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to be washed away by a heavy rain and their young ones destroyed.
Conclusion A fair consideration of all these facts will, I think, fully support the statement with which I commenced, and show that the chief mental faculties exhibited by birds in the construction of their nests are the same in kind as those manifested by mankind in the formation of their dwellings. These are, essentially, imitation, and a slow and partial adaptation to new conditions. To compare the work of birds with the highest manifestations of human art and science is totally beside the question. I do not maintain that birds are gifted with reasoning faculties at all approaching in variety and extent to those of man. I simply hold that the phenomena presented by their mode of building their nests, when fairly compared with those exhibited by the great mass of mankind in building their houses, indicate no essential difference in the kind or nature of the mental faculties employed. If instinct means anything, it means the capacity to perform some complex act without teaching or experience. It implies not only innate ideas but innate knowledge of a very definite kind, and, if established, would overthrow Mr. Mill's sensationalism and all the modern philosophy of experience. That the existence of true instinct may be established in other cases is not impossible; but in the particular instance of birds' nests, which is usually considered one of its strongholds, I cannot find a particle of evidence to show the existence of anything beyond those lower reasoning and imitative powers which animals are universally admitted to possess.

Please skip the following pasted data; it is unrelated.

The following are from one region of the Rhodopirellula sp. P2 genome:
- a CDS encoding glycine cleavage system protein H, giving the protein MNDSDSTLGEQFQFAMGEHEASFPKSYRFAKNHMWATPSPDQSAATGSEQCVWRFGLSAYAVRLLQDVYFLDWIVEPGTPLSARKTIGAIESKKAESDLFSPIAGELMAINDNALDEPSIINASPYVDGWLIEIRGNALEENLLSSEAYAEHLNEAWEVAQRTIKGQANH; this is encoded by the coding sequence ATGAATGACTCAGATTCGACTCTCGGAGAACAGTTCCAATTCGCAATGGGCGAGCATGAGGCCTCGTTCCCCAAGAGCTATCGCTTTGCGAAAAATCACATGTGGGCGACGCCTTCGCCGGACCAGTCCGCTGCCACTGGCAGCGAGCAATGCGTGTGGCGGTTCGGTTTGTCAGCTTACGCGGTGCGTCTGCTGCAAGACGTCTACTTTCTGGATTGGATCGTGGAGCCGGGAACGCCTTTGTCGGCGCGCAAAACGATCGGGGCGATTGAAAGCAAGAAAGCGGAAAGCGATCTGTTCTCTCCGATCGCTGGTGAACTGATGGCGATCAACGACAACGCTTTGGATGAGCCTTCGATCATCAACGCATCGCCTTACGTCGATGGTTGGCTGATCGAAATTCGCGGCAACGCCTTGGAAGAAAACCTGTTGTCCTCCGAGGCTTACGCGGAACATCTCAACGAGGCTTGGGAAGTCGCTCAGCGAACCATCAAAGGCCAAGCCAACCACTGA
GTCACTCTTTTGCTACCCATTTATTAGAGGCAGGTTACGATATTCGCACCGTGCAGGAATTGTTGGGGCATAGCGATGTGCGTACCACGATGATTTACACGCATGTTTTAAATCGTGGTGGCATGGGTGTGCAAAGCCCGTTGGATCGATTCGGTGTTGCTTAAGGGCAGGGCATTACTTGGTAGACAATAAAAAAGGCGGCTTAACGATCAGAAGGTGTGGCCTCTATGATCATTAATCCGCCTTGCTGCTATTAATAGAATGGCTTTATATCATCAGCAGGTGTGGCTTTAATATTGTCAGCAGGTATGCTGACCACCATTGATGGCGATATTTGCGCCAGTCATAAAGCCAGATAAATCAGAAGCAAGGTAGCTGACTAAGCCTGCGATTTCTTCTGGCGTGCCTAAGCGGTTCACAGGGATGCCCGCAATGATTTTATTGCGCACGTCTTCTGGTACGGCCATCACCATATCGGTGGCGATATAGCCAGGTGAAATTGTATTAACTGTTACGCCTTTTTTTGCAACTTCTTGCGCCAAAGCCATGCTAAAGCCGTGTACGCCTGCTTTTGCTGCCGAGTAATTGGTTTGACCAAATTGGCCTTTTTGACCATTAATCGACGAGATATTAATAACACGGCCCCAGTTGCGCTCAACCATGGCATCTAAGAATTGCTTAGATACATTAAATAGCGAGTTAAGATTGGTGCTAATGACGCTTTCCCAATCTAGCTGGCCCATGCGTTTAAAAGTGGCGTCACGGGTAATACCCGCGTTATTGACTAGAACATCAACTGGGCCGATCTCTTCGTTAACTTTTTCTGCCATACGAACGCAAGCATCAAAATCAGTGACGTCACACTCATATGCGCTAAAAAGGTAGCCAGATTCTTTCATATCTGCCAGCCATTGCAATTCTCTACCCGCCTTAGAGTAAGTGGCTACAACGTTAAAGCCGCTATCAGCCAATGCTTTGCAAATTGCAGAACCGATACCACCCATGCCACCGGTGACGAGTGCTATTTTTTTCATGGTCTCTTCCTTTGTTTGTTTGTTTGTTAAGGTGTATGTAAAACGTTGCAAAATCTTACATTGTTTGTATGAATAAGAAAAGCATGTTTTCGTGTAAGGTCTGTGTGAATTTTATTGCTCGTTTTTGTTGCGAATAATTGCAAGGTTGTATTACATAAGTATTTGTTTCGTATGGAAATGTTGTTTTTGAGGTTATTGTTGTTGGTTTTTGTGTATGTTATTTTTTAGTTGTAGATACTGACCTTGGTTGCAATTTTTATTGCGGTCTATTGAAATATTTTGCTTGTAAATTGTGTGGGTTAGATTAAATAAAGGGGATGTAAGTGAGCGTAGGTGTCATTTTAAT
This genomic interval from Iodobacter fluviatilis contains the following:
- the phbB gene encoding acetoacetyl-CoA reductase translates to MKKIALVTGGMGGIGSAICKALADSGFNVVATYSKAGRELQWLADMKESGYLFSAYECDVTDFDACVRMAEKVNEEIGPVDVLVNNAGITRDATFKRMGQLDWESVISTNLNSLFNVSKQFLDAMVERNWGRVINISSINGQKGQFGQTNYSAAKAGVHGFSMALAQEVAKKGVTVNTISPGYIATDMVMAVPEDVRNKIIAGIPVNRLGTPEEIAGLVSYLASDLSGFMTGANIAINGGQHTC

A THEORY OF BIRDS' NESTS, SHOWING THE RELATION OF CERTAIN DIFFERENCES OF COLOUR IN FEMALE BIRDS
TO THEIR MODE OF NIDIFICATION THE habit of forming a more or less elaborate structure for the reception of their eggs and young must undoubtedly be looked upon as one of the most remarkable and interesting characteristics of the class of birds. In other classes of vertebrate animals, such structures are few and exceptional, and never attain to the same degree of completeness and beauty. Birds' nests have, accordingly, attracted much attention, and have furnished one of the stock arguments to prove the existence of a blind but unerring instinct in the lower animals. The very general belief that every bird is enabled to build its nest, not by the ordinary faculties of observation, memory, and imitation, but by means of some innate and mysterious impulse, has had the bad effect of withdrawing attention from the very evident relation that exists between the structure, habits, and intelligence of birds, and the kind of nests they construct.
In the preceding essay I have detailed several of these relations, and they teach us that a consideration of the structure, the food, and other specialities of a bird's existence will give a clue, and sometimes a very complete one, to the reason why it builds its nest of certain materials, in a definite situation, and in a more or less elaborate manner.
I now propose to consider the question from a more general point of view, and to discuss its application to some important problems in the natural history of birds.
Published in the Journal of Travel and Natural History, No. 2; reprinted in Contributions, etc., with considerable additions and corrections.
Changed Conditions and persistent Habits as influencing